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Does high humidity make headaches worse?

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Unread 07-25-2012, 05:42 PM   #1
xanadu00
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Default Does high humidity make headaches worse?

I have noticed that on really humid days, when the dew point is around 70 or higher, just walking around outside slowly gives me a headache after about 15 min. This is the only time that this sort of activity gives me headaches. Ordinarily, I can tolerate moderately paced walks of at least a half mile without any symptoms.

Does anyone know whether high humidity makes PCS symptoms worse, and if so, why? Has anyone else experienced this?
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Unread 07-25-2012, 08:02 PM   #2
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Default Enviromental

Nearly any stress makes my headaches worse. But clear winner is heat. If its 80+ and 70 % humidity even a short walk is a gamble. Today it got me a migrain just going out to mail some items. Took me hours to feel better.
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Unread 07-26-2012, 12:49 AM   #3
Mark in Idaho
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xanadu,

You are mixing dew point and humidity (actually relative humidity). Relative humidity is a percentage. Dew point is a temperature. If the relative humidity is 99% and the temperature is 80 degrees, the dew point is about 79 degrees.

A dew point of 70 degrees means there is a lot of water vapor in the air. It makes the heat penetrating since there is very little evaporative cooling. It also displaces oxygen in the air and can lead to a bit of oxygen deprivation that will cause a head ache. It can be rough on asthmatics.
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59 years old, retired due to disability, married 34 years, father of three, grandfather of four, Suffered a serious concussion at 10 years old (1965) stopped most driving after concussion at 46 years old (2001), Post Concussion Syndrome/Multiple Concussion/Impact Syndrome with PTSD, immediate/short term visual and auditory memory problems, slowed processing speed, visual/auditory processing difficulties, insomnia, absence seizures, OCD, 14 concussions since first concussion at 8 years old, Taking paroxetine for 14 years and gabapentin for 12 years. Added L-Tryptophan and stopped paroxetine after 3 months of tapering. I currently take 500 mgs of L-Tryptophan AM, 500 mgs noon, and 500 mgs PM.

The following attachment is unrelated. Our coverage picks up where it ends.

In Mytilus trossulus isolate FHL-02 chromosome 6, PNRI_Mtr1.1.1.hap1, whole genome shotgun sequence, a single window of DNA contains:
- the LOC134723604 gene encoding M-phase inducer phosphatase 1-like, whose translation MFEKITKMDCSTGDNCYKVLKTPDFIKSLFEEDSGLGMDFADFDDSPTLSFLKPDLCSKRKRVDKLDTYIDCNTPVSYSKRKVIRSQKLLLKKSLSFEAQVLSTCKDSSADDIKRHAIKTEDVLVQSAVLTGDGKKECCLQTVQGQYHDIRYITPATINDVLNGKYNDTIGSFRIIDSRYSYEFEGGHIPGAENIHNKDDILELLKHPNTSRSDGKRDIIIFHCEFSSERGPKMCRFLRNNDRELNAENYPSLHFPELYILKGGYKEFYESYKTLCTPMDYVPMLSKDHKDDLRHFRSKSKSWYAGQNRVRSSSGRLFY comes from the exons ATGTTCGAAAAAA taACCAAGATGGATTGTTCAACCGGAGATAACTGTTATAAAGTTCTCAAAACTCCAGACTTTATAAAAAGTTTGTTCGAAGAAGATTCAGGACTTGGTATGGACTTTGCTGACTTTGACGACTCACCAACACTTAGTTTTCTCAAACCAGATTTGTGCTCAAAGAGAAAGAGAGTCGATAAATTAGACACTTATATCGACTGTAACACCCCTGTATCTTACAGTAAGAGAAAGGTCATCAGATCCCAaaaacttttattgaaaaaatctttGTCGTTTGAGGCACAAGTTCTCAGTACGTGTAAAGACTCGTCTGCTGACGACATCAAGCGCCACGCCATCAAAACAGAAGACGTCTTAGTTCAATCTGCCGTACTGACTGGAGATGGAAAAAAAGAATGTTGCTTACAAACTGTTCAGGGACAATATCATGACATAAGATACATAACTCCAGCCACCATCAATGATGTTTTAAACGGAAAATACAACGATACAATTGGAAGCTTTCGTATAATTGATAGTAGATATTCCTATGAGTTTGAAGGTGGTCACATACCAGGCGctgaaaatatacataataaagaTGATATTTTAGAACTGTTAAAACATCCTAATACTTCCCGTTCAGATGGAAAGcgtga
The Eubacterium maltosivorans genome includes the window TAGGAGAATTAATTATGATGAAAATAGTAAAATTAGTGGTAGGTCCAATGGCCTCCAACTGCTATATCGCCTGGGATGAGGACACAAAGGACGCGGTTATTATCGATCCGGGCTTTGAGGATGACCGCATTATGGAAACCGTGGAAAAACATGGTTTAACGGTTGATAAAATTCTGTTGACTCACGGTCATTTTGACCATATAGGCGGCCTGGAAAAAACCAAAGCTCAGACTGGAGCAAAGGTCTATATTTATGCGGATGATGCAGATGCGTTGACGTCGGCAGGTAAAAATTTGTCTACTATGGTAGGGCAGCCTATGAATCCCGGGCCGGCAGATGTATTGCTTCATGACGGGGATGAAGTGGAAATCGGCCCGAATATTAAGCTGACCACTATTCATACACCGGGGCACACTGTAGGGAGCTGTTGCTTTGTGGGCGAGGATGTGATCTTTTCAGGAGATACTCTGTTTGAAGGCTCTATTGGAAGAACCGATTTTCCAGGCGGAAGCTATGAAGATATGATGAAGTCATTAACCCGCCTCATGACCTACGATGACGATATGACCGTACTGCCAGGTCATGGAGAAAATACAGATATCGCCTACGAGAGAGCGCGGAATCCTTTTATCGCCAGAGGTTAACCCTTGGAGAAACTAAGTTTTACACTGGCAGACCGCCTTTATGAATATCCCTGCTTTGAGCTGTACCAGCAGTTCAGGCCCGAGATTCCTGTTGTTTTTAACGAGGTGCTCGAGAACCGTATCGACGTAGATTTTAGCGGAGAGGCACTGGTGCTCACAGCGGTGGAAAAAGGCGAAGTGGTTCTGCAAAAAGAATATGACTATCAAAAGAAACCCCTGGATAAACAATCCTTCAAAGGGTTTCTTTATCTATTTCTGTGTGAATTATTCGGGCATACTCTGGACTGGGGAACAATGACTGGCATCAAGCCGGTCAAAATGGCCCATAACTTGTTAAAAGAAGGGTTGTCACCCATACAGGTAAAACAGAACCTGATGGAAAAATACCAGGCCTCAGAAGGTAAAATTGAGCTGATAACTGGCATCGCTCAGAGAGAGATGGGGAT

As of Nov 15th, Due to high stress issues resulting in PTSD, docs put me on 3 meds. Clonazepam but only for 30 days ) .125 mgs twice daily (Doc presc. .25 mgs 2x daily but half a tablet is good) , citalopram (Celexa), an SSRI , and olanzapine (Zyprexa), an atypical anti-psychotic that usually causes weight gain before bed. I lost over 30 pounds since mid July. It just stopped the weight loss. Took me off the gabapentin. I am feeling better than I have in years.

This great feeling only lasted a month. Back to the same old PCS doldrums.

May 2014, I am off the olanzapine due to a 6 fold price increase. Back on 600 mgs of gabapentin before bed.

I am also taking L-Theanine to help with GABA regulation


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Unread 07-26-2012, 10:26 AM   #4
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along this line I have a question.
What kind of information can I arm myself with when approaching my boss about an event I agreed to do outside?